Tuesday, April 07, 2009

68 Years Ago Today

I suppose it doesn’t matter at this point how they met. I know a young Ed Goddard met Naia Gonzales in her hometown of Fort Myers Florida. Naia worked for the local newspaper and Ed had moved to Fort Myers with a hardware company. They met when Ed walked in the Fort Myers News Press office one morning and the beautiful young Naia was sitting at the desk. I think it was love at first sight. But again, at this point, it really doesn’t matter.

I know Naia’s mother, Mabel, was none too excited about this tall, dashing, muscular Georgia boy with whom her daughter fell in love. And she was not excited at all when he later took her daughter back to the “God forsaken” little town of Reynolds, Ga. Mabel eventually worshiped the ground Ed Goddard walked on but at first she wanted nothing to do with him. But at this point, what Mabel Gonzales thought almost 70 years ago doesn’t matter either.

What does matter is they built a home in Reynolds Georgia. I’m not talking about a house of brick and mortar, though they built one of those too. But I’m talking a home - as in a family. And the four folks pictured above were the beneficiaries of their architectural prowess.

When I look back, I’m not sure what they did to build such a home.

I know a lot of family time took place around the table where we all took our time eating together. And we would move from the table to the den and the conversation would continue. I’m not sure many folks do that sort of mundane stuff very often anymore.

I know we could get only three channels on the television and two of those were fuzzy. So we didn’t spend a lot of time in silence watching such things as reality shows on TV. Our reality show was happening real time every day with each other.

I know the kids spent a lot of time in the yard playing with each other and with other kids. And a lot of life-long relationships were built in the process. I also know my parents had close friends who came over often. And there was always a lot of laughter.

I also know this couple had family devotions at night before everybody went to bed. The kids would gather in their bedroom. Someone would read something out of the Bible and everybody would pray. I’m sure we learned a lot at Sunday school and church - where we were every time the doors were open. But we all learned to pray in our parent’s bedroom. And when I look back I think that is probably the best place to learn.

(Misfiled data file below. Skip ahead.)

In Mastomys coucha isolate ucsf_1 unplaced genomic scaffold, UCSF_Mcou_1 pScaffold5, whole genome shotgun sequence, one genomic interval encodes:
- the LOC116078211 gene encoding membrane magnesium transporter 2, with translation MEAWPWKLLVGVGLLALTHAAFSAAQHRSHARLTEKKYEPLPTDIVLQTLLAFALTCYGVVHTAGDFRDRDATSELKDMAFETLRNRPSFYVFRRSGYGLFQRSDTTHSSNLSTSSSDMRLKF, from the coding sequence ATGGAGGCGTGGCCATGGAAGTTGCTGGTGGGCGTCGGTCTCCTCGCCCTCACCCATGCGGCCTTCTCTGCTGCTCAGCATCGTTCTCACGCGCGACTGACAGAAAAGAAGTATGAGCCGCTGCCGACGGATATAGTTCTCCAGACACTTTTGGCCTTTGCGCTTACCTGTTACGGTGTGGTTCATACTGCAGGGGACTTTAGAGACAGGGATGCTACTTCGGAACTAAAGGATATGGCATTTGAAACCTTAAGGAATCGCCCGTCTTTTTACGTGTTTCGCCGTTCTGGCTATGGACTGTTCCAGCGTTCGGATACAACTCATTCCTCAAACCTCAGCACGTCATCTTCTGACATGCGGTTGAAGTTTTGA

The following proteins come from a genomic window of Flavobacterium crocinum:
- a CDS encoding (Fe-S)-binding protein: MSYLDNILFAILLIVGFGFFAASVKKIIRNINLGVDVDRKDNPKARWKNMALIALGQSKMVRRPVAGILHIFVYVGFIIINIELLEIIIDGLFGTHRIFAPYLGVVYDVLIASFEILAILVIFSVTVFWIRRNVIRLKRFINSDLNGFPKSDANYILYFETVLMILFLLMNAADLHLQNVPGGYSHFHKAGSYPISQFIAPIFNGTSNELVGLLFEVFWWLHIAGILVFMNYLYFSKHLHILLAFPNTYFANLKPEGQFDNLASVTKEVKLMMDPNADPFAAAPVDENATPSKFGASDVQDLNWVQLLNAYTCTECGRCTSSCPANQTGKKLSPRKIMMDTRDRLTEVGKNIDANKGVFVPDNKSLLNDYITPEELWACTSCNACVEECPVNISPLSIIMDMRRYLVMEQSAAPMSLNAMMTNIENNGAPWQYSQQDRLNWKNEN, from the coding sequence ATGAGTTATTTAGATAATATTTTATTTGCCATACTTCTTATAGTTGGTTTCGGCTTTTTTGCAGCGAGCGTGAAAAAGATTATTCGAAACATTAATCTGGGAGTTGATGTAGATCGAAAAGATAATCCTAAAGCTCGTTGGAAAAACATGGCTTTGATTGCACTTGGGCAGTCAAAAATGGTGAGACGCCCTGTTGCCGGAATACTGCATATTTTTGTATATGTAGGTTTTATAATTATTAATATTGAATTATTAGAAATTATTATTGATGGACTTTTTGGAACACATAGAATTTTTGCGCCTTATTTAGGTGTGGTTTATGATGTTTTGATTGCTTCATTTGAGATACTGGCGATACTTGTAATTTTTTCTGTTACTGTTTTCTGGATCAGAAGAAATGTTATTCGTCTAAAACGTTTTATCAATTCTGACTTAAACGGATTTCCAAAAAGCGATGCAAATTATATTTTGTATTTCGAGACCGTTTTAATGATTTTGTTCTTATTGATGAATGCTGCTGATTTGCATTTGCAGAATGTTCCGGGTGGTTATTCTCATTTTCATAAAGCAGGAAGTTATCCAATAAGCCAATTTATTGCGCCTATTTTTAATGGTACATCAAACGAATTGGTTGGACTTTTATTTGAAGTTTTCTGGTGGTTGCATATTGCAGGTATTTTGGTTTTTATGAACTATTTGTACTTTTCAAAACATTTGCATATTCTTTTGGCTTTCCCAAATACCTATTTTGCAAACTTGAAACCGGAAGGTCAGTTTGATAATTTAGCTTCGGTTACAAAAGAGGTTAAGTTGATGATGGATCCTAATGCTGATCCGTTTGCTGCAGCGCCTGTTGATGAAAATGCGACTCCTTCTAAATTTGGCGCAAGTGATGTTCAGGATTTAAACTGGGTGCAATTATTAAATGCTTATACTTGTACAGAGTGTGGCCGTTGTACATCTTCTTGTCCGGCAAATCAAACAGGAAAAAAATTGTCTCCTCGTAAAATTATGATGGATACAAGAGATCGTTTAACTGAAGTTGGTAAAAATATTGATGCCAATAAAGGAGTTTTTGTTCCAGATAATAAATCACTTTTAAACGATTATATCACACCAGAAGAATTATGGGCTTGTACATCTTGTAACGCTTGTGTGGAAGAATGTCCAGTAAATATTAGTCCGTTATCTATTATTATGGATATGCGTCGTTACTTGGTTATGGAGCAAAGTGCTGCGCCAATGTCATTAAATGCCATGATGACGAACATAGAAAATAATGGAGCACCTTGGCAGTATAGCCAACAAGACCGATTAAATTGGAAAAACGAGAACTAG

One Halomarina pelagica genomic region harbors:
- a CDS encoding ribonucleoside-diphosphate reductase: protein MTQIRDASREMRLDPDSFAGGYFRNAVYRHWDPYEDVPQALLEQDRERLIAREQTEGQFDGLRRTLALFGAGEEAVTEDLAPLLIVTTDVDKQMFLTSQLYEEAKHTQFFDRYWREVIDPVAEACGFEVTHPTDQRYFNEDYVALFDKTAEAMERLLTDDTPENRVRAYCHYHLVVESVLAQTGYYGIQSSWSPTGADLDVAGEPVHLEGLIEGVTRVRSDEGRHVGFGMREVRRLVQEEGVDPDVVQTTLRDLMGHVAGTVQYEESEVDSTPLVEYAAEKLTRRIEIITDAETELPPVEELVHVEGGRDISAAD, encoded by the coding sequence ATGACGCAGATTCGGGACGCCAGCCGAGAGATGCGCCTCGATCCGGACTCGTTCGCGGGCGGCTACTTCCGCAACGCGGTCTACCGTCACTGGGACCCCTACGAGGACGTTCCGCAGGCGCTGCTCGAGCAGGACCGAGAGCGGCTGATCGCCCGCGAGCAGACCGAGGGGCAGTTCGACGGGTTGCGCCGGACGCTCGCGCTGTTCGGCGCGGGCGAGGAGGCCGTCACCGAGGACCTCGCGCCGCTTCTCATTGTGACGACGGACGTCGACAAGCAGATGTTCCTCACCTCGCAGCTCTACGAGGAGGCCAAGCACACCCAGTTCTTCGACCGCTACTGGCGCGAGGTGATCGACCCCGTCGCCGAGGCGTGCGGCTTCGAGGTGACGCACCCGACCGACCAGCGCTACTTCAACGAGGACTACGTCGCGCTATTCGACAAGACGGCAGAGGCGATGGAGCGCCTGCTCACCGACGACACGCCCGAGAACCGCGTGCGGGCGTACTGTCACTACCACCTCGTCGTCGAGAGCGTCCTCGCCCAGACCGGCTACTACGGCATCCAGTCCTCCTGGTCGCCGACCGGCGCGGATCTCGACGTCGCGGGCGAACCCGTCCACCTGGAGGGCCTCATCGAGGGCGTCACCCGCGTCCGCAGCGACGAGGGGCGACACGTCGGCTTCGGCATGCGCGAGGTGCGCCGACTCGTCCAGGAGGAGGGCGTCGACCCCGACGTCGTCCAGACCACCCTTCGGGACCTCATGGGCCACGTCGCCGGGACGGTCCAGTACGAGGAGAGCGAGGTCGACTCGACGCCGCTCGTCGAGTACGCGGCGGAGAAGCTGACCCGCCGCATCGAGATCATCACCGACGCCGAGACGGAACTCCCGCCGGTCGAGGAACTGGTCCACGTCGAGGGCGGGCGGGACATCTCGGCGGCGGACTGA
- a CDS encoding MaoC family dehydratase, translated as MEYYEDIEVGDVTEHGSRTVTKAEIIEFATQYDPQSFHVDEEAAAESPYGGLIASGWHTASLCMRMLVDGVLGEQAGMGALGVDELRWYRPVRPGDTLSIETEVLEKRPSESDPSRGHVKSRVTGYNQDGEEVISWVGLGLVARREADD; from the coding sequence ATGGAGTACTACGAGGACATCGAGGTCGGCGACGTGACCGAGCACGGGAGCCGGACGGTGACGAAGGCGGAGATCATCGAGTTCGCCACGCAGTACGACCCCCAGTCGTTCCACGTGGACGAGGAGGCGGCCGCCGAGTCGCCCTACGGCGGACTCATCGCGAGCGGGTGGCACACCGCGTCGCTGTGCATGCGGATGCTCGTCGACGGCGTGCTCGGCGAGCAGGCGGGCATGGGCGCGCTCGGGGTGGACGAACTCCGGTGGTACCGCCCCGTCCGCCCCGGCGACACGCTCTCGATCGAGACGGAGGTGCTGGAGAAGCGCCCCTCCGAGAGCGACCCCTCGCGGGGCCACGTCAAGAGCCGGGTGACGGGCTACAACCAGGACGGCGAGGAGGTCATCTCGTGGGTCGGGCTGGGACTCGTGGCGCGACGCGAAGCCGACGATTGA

And I also know these parents were not perfect and the neat thing is they never pretended to be. They were transparent and real at home, at church, at work, in their place of service in the community and wherever else you might find them.

Thank God you don’t have to be perfect parents to build a home. But because of what my parents taught me by their lives, I happen to think being “real” is a good place to start.

This past Saturday Kathy and I went to an Easter Egg hunt with our little grandbaby girl. I couldn’t help but think about my parents and my siblings and a few Easter Egg hunts of our own in our backyard many moons ago.

The first part of this little family video clip below was filmed Easter Sunday 1955. About halfway it moves into 1957 footage. I am the baby - the youngest of four. At one point in the video you will notice my brother George kissing me.

He hasn't kissed me since.

But I post it with a grateful heart - and in memory of Ed and Naia Goddard, who were married exactly 68 years ago today.


Beth Brawley Taylor said...

Hi Bruce. You don't know me but your sister does. We were part of the Trinity UMC family many years ago and then came back to be youth pastors there when Lindy was a teenager. I have always had great respect for Kikki and have admired how steadfast she is-now I know how she got that way. Three brothers-wow!! My husband, Eddie, and I read your blog and love your tales of a small south Georgia town, since we are both from Waycross. Just wanted to say hi and say how much we have loved the Newton branch of the Goddard family for so very long.

Judy S said...

I loved the video and the memories.

Reg S. said...

Bruce, thanks for reminding me of what a great childhood I had.

Reg S.

Bill Whatley said...

Bruce. I appreciated every word of this blog because I can relate to the time and events. It brought back a memory of the time when I had been sent to Buckingham Field in Ft. Meyers to crew up on a B-29 to go to the Pacific during WWII. I knew that Naias mother,Mrs. Gonzales, lived there so I went to her home to say hello. I was surprised when your mother came to the door and she was holding a small newly born infant which was your sister Kikki.

Nell B said...

Hi Bruce. I watched this video and believe me, it was priceless. You see, your sister, Kikky, was my 6th grade teacher at Crawford Street School in Waycross, GA. I don't think it's every day that a former student gets to see a video of their teacher as a child. Kikky is a very special lady to me and my family. I was proud and fortunate to call her my teacher but I'm even more proud and fortunate to call her my friend.

Anonymous said...

Your recent videos have been a great reminder to me on how lucky I was to grow up in Reynolds,Ga. in
the 50's & 60's. Your family was a big part of that. Thanks,Cobby

Anonymous said...

Bro Mac is stylin' ain't he.

Anonymous said...

I have watched every second of the video on this site and the ones on Facebook. I enjoyed them so much. Mac was "grown and dignified" even as a boy! When Kikki was small, I saw Lucy in her and then at another time I saw Lindy. I saw lots of Kikky in your mom--anyway, I loved watching all of them and please post more! Cheryl Thigpen